- Chris Hamby's brilliant series on the effects of investor-state dispute settlement continues with articles on the shift in power from governments to corporations, as well as the developing market in settlement speculation.
- Gordon Laxer argues that if NAFTA is in fact up for renegotiation, Canada should see walking away as an important option. Linda McQuaig points out a few of the ways in which the CETA and other trade agreements serve to undermine democratic governance. And Nicole Sagener highlights a new study showing how the CETA would enrich multinational corporations at the expense of the citizens of participating countries.
- The Star makes the case for a readily-accessible child care program as one of the most important steps in closing the gender wage gap. And Roderick Benns argues that a basic income would fit with the overarching pursuit of health in all policies.
- Andrew Russell and Lee Vinsel comment on the dangers of prioritizing innovation (and its associated PR boost) over less-glamorous maintenance of vital infrastructure.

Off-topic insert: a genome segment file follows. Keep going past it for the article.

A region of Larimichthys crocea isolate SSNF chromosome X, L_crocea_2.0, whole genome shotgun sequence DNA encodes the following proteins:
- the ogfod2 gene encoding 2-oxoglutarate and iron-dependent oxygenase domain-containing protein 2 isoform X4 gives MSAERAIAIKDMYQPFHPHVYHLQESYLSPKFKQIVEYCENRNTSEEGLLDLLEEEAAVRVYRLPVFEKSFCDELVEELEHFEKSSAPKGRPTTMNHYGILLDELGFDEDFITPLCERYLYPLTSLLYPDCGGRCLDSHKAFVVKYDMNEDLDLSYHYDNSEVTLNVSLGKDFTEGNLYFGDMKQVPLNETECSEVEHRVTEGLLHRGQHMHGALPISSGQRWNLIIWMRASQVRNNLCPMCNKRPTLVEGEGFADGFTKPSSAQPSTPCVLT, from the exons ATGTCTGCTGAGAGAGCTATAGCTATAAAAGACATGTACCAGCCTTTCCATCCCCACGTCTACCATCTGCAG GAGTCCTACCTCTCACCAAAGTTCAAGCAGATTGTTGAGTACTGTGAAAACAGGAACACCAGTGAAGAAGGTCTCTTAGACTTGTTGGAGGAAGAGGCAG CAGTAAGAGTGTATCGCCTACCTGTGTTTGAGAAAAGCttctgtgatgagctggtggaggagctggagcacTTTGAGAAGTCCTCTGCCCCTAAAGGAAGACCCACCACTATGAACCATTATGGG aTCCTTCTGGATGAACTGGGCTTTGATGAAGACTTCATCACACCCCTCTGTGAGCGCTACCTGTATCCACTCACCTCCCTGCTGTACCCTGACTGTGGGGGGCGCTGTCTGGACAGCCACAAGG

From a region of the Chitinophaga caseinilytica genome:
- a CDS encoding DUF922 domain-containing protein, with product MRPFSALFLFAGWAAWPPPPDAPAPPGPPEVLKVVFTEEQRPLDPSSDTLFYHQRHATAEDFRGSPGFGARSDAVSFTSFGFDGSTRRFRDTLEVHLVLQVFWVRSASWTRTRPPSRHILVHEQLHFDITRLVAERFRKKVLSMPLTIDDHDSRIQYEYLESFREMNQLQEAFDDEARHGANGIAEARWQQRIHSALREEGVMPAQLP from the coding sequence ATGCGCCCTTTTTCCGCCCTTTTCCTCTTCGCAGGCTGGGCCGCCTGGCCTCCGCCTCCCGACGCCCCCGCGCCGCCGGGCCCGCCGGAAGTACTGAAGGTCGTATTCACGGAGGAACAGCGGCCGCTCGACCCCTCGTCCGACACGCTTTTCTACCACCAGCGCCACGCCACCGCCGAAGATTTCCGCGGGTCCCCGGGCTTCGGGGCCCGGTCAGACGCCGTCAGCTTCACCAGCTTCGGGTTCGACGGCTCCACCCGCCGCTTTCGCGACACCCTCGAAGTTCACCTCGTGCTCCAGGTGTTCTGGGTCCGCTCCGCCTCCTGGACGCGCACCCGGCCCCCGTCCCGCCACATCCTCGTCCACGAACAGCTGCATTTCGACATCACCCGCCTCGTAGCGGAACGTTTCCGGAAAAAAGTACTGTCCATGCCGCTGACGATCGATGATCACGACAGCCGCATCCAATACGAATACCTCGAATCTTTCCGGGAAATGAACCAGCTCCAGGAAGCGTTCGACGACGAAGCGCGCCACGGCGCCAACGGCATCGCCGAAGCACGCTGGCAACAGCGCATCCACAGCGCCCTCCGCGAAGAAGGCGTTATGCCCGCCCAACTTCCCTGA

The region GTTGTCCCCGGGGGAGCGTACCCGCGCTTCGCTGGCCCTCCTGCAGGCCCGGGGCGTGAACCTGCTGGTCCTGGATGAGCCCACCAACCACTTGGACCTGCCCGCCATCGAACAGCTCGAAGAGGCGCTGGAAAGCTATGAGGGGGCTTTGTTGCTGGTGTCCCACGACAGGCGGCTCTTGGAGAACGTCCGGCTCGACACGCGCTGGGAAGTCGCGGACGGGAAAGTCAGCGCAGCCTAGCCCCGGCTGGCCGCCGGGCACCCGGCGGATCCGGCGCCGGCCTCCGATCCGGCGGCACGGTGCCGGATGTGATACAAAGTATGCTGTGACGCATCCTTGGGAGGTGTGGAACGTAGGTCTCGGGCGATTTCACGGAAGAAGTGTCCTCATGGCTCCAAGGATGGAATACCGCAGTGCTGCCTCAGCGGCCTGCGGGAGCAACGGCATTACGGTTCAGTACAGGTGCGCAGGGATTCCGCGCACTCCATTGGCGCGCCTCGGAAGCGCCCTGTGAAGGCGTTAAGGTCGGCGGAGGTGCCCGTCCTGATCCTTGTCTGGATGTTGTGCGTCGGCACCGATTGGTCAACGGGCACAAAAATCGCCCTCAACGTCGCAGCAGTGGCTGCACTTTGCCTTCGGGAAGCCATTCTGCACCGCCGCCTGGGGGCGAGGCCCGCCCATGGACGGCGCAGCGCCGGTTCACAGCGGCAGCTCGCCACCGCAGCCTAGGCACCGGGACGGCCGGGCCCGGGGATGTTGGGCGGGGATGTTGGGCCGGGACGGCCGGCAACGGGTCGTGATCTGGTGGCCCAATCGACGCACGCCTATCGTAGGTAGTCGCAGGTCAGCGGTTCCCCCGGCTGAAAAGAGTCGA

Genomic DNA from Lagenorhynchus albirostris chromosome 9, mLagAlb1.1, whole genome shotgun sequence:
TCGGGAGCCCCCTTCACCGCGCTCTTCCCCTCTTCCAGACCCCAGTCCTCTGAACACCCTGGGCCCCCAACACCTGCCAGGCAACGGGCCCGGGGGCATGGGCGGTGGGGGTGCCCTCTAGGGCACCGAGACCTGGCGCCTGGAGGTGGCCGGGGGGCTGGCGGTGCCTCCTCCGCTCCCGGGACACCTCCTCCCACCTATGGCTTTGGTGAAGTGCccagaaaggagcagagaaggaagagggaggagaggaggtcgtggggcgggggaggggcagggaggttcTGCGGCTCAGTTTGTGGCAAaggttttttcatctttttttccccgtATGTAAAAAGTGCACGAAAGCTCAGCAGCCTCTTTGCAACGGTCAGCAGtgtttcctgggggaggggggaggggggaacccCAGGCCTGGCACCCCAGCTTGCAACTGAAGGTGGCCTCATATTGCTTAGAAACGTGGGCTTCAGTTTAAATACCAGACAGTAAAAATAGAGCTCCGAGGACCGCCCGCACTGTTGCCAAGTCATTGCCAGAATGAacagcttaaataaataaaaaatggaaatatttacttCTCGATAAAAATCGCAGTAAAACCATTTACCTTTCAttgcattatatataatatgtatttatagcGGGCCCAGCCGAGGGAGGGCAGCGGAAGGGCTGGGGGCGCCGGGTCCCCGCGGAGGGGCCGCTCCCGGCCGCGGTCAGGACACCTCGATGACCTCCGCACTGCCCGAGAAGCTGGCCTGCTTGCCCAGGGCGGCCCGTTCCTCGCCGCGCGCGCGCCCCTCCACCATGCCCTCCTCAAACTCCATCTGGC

- Finally, Thomas Walkom discusses the establishment pressure on Rachel Notley to abandon principle in order to appease deficit scolds. And Brent Patterson reminds us of the need for a strong social movement to put pressure on all stripes of government to take the public interest into account:
The public wants a Canada that respects Indigenous rights, that expands public health care, that has sustainable and fair trade with the rest of the world, that protects water, that has a 100 per cent clean energy future, and that has a democratic electoral system. That has always been the core vision of The Council of Canadians. Let us hold onto this dream of transformation by asking the hard questions to get us there, mobilizing for better, and demanding systemic change.
Political honeymoons are ephemeral, but movements have always been the real catalyst for social justice.